The Indian Army has developed an AI Chatbot to address the growing threat of online honey trapping, a tactic that is commonly employed in international espionage and inspired by instances where the Indian military personnel fell victim to online deception by foreign intelligence operatives, the chatbot designed to assess soldiers’ susceptibility to such traps.
Honey trapping has emerged as a significant concern in the digital realm with instances of online targeting involving Pakistani intelligence operatives and Indian military personnel as well as defence executives.
Chatbots for the Indian Army
The newly invented chatbot developed by the Terrriotrial Army, operates on WhatsApp and engages in simulated conversations with soldiers mimicking various scenario. The objective is to identify individuals who may be vulnerable to deceptive tactics, enabling commanding officers to sensitives them to risk of cyber threats. The chatbots continuously learns from interactions allowing for the addition of new scenarios to enhance training effectiveness.
The deployment of this chatbot aligns with the Indian Army broader efforts to strengthen cyber security and leverage technology for defence preparedness. In addition to countering online threats, the Indian Army is introducing another AI chatbot called SAMBANDH, to connect veterans and Veer Naris or “war widows” associated with the Indian Army. SAMBANDH, a bilingual messaging bot based on WhatsApp, aims to provide a simple platform for one-on-one communication, addressing queries, and grievances, and disseminating relevant information.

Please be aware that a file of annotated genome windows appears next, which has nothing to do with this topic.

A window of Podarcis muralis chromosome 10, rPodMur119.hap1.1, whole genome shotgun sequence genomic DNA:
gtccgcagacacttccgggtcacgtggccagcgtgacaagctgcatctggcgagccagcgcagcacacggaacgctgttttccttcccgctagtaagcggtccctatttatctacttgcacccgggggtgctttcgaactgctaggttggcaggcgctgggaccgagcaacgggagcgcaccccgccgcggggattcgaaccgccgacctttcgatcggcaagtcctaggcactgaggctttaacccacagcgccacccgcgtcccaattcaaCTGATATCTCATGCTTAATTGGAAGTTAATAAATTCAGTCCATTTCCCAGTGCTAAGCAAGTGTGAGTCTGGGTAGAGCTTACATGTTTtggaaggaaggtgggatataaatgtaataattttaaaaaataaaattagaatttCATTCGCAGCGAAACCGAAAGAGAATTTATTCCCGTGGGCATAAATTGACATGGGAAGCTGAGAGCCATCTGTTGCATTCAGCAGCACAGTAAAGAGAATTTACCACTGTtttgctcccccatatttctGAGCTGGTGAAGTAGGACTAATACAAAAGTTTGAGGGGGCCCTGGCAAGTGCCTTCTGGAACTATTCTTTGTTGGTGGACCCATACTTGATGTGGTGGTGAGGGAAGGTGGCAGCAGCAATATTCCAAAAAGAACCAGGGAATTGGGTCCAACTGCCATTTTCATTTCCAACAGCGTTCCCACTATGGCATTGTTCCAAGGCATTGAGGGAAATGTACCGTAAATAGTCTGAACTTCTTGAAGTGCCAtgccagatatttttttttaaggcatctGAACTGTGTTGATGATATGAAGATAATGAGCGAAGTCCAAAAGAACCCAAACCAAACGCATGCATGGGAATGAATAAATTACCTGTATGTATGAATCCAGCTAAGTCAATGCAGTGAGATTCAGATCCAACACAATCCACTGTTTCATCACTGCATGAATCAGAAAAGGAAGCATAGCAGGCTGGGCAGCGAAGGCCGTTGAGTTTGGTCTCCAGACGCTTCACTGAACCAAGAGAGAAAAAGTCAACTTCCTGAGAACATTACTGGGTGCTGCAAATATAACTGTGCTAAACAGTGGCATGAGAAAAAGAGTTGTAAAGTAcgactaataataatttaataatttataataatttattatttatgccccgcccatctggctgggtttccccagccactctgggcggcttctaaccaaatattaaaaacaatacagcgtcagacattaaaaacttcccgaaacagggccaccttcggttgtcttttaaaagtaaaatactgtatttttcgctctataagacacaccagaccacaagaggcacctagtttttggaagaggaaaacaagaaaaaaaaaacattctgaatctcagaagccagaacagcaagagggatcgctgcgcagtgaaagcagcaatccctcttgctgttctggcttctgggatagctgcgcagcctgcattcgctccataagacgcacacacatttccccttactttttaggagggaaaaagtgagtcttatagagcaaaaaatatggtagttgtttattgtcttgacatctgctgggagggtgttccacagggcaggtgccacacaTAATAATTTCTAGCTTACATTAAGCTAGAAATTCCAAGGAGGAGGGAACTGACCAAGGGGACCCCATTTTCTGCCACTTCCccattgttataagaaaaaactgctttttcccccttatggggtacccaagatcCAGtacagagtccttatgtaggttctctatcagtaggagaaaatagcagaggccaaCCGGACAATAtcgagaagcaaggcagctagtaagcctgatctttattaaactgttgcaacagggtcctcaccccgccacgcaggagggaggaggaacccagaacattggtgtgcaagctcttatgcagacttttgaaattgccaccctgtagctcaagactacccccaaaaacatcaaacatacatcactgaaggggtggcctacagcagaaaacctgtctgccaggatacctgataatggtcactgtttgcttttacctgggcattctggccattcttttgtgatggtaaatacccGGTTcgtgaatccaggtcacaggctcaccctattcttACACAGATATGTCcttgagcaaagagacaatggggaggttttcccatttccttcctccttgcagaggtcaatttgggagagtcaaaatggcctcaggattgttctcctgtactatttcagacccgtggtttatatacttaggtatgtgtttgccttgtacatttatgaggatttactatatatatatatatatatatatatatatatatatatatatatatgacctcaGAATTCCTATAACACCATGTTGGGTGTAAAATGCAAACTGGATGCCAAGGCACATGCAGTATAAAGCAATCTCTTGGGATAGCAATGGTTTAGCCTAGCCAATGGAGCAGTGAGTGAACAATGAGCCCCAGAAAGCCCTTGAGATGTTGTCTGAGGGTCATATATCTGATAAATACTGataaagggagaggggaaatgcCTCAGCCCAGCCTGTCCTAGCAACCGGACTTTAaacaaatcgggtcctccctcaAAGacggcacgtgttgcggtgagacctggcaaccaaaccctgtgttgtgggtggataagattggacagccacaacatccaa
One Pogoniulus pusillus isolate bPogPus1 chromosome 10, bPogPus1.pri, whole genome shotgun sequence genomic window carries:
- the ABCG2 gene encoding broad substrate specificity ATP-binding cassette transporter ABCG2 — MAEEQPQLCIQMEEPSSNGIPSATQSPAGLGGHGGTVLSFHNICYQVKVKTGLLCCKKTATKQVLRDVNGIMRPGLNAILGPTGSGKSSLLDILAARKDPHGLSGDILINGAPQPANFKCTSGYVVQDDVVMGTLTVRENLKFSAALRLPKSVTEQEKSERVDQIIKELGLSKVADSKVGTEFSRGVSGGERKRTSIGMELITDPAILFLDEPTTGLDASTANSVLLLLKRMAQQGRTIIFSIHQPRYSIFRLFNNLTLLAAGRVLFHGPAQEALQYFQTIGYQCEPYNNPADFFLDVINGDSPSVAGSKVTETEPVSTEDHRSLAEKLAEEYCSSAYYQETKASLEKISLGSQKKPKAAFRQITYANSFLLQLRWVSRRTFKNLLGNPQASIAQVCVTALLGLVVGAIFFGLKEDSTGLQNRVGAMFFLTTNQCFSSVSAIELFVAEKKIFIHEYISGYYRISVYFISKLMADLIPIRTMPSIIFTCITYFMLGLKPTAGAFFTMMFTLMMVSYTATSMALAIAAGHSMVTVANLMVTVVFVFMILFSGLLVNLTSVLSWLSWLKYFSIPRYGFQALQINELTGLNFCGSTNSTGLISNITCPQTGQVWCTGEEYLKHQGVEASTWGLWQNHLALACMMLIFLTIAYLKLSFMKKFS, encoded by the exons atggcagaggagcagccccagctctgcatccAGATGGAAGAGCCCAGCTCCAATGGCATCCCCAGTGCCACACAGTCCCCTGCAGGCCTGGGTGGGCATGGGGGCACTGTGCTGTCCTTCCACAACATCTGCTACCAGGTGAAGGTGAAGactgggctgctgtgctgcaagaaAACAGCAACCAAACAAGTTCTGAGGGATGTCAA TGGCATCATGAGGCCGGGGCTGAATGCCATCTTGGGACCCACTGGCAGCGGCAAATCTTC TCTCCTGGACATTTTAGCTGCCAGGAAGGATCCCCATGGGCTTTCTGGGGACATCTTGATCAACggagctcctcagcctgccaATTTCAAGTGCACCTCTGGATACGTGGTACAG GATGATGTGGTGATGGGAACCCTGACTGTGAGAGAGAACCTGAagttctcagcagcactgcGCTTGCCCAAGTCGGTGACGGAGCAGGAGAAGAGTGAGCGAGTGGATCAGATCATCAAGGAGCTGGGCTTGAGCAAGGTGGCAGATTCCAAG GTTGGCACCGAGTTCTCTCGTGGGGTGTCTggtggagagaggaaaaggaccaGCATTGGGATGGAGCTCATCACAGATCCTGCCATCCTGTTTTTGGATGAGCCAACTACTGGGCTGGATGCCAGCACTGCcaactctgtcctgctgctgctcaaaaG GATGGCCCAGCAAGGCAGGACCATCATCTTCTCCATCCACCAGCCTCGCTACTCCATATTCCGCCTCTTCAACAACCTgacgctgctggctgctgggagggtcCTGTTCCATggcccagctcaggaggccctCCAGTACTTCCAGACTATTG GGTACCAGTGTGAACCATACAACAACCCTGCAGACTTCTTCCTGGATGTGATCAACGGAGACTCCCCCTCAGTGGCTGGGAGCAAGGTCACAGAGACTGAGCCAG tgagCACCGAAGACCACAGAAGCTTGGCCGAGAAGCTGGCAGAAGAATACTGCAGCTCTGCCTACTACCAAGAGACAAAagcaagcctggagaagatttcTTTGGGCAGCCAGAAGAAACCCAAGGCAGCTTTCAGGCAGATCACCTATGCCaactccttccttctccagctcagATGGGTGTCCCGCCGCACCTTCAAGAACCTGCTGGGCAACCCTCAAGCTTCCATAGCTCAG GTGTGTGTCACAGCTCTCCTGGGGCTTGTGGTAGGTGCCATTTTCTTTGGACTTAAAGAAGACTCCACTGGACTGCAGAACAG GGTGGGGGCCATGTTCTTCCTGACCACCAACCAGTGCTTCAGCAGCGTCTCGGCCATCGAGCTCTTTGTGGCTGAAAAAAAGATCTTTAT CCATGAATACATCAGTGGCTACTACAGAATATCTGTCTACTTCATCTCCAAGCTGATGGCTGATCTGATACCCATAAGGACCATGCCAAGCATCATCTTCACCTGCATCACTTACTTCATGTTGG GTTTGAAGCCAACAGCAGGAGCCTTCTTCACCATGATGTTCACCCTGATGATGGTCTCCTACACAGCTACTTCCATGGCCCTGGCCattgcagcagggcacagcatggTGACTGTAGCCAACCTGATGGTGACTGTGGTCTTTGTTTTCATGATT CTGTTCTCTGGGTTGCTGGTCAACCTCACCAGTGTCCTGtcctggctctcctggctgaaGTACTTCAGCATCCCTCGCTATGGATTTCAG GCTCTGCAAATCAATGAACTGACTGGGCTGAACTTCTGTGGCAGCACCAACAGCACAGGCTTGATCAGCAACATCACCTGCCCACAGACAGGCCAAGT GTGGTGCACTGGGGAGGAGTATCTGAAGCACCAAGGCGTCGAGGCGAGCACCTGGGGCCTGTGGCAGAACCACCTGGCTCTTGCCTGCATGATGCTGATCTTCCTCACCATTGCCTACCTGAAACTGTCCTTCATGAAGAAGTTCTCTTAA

These initiatives highlight the military commitment to enhancing awareness and resilience against evolving cyber threats while leveraging innovative solutions to foster communication and support community members. The adoption of AI chatbots underscores the ongoing efforts to stay ahead of technological challenges in the arena of defence and security.
An Indian Army official named Shantimay Rana was apprehended on suspicion of divulging military information to Pakistan. Allegedly, he fell victim to a honey trap orchestrated by a Pakistani woman leading to leakage of details related to the movements and maneuvers of his military unit.
Similarly, a 27-year-old Brahmos Aerospace Engineer named Nishant Aggarwal was arrested in a joint operation by Uttar Pradesh and Maharashtra Police. He was accused of providing technical information to a Pakistani operative and was in communication with suspected Pakistani intelligence operatives using aliases like Neha Sharma and Pooja Ranjan. The law enforcement agencies revealed that despite the sensitive nature of the position Aggarwal made himself very vulnerable on the internet.
In 2023, the Maharashtra Anti-Terrorism Squad (ATS) detained scientist Pradeep Kurulkar who served as the head of the Defence Research Development Organization (DRDO) Research Establishment and Engineers Laboratory. Kurulkar had allegedly shared sensitive defense project information with an individual claiming to be Zara Dasgupta, an alleged Pakistani Intelligence Agent, as per the ATS. The DRDO scientist had maintained contact with the Pakistani agent through WhatsApp and video calling even offering to disclose a “highly classified” report on the BrahMos missile project.